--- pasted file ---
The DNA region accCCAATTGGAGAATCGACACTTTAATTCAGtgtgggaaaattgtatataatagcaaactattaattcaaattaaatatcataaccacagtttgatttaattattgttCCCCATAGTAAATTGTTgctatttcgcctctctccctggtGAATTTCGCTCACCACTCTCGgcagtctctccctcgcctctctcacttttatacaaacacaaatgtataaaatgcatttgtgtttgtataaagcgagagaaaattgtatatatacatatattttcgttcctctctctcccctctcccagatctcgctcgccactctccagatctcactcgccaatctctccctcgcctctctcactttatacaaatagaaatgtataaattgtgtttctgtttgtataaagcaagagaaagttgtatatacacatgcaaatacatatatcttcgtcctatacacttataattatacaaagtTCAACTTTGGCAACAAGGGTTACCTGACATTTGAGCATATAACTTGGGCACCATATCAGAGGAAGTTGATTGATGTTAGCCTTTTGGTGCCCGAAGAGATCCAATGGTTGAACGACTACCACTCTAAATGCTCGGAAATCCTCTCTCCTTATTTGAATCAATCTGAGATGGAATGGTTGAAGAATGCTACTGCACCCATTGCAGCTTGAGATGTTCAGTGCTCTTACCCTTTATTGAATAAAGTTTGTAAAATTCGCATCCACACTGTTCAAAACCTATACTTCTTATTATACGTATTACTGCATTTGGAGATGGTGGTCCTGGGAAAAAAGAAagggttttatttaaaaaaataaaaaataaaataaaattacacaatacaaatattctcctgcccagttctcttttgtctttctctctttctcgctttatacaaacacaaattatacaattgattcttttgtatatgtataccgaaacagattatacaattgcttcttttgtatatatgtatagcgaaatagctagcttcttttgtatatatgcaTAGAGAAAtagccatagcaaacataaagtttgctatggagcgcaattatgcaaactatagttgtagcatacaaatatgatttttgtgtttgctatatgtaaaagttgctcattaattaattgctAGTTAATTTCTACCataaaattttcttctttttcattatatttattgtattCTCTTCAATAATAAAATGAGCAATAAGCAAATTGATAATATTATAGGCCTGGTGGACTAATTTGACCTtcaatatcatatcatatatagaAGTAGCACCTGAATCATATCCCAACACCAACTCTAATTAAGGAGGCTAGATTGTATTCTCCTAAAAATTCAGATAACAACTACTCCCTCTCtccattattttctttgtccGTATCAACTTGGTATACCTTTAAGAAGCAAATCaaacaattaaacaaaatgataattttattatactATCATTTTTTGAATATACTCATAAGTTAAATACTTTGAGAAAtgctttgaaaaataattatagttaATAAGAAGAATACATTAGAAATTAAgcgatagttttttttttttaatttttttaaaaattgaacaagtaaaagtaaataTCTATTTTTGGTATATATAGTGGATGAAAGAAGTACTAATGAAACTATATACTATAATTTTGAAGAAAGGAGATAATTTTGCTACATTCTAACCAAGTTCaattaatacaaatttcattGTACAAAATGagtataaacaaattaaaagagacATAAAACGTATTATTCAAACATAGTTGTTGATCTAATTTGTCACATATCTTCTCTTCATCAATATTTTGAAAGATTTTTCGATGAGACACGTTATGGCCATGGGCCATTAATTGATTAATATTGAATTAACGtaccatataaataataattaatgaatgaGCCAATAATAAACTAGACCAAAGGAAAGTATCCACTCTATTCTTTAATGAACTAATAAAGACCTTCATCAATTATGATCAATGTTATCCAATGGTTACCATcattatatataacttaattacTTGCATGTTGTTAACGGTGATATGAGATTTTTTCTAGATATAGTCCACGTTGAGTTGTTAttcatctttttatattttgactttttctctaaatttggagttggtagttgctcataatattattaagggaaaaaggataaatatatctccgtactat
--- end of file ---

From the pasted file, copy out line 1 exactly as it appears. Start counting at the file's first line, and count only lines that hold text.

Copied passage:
The DNA region accCCAATTGGAGAATCGACACTTTAATTCAGtgtgggaaaattgtatataatagcaaactattaattcaaattaaatatcataaccacagtttgatttaattattgttCCCCATAGTAAATTGTTgctatttcgcctctctccctggtGAATTTCGCTCACCACTCTCGgcagtctctccctcgcctctctcacttttatacaaacacaaatgtataaaatgcatttgtgtttgtataaagcgagagaaaattgtatatatacatatattttcgttcctctctctcccctctcccagatctcgctcgccactctccagatctcactcgccaatctctccctcgcctctctcactttatacaaatagaaatgtataaattgtgtttctgtttgtataaagcaagagaaagttgtatatacacatgcaaatacatatatcttcgtcctatacacttataattatacaaagtTCAACTTTGGCAACAAGGGTTACCTGACATTTGAGCATATAACTTGGGCACCATATCAGAGGAAGTTGATTGATGTTAGCCTTTTGGTGCCCGAAGAGATCCAATGGTTGAACGACTACCACTCTAAATGCTCGGAAATCCTCTCTCCTTATTTGAATCAATCTGAGATGGAATGGTTGAAGAATGCTACTGCACCCATTGCAGCTTGAGATGTTCAGTGCTCTTACCCTTTATTGAATAAAGTTTGTAAAATTCGCATCCACACTGTTCAAAACCTATACTTCTTATTATACGTATTACTGCATTTGGAGATGGTGGTCCTGGGAAAAAAGAAagggttttatttaaaaaaataaaaaataaaataaaattacacaatacaaatattctcctgcccagttctcttttgtctttctctctttctcgctttatacaaacacaaattatacaattgattcttttgtatatgtataccgaaacagattatacaattgcttcttttgtatatatgtatagcgaaatagctagcttcttttgtatatatgcaTAGAGAAAtagccatagcaaacataaagtttgctatggagcgcaattatgcaaactatagttgtagcatacaaatatgatttttgtgtttgctatatgtaaaagttgctcattaattaattgctAGTTAATTTCTACCataaaattttcttctttttcattatatttattgtattCTCTTCAATAATAAAATGAGCAATAAGCAAATTGATAATATTATAGGCCTGGTGGACTAATTTGACCTtcaatatcatatcatatatagaAGTAGCACCTGAATCATATCCCAACACCAACTCTAATTAAGGAGGCTAGATTGTATTCTCCTAAAAATTCAGATAACAACTACTCCCTCTCtccattattttctttgtccGTATCAACTTGGTATACCTTTAAGAAGCAAATCaaacaattaaacaaaatgataattttattatactATCATTTTTTGAATATACTCATAAGTTAAATACTTTGAGAAAtgctttgaaaaataattatagttaATAAGAAGAATACATTAGAAATTAAgcgatagttttttttttttaatttttttaaaaattgaacaagtaaaagtaaataTCTATTTTTGGTATATATAGTGGATGAAAGAAGTACTAATGAAACTATATACTATAATTTTGAAGAAAGGAGATAATTTTGCTACATTCTAACCAAGTTCaattaatacaaatttcattGTACAAAATGagtataaacaaattaaaagagacATAAAACGTATTATTCAAACATAGTTGTTGATCTAATTTGTCACATATCTTCTCTTCATCAATATTTTGAAAGATTTTTCGATGAGACACGTTATGGCCATGGGCCATTAATTGATTAATATTGAATTAACGtaccatataaataataattaatgaatgaGCCAATAATAAACTAGACCAAAGGAAAGTATCCACTCTATTCTTTAATGAACTAATAAAGACCTTCATCAATTATGATCAATGTTATCCAATGGTTACCATcattatatataacttaattacTTGCATGTTGTTAACGGTGATATGAGATTTTTTCTAGATATAGTCCACGTTGAGTTGTTAttcatctttttatattttgactttttctctaaatttggagttggtagttgctcataatattattaagggaaaaaggataaatatatctccgtactat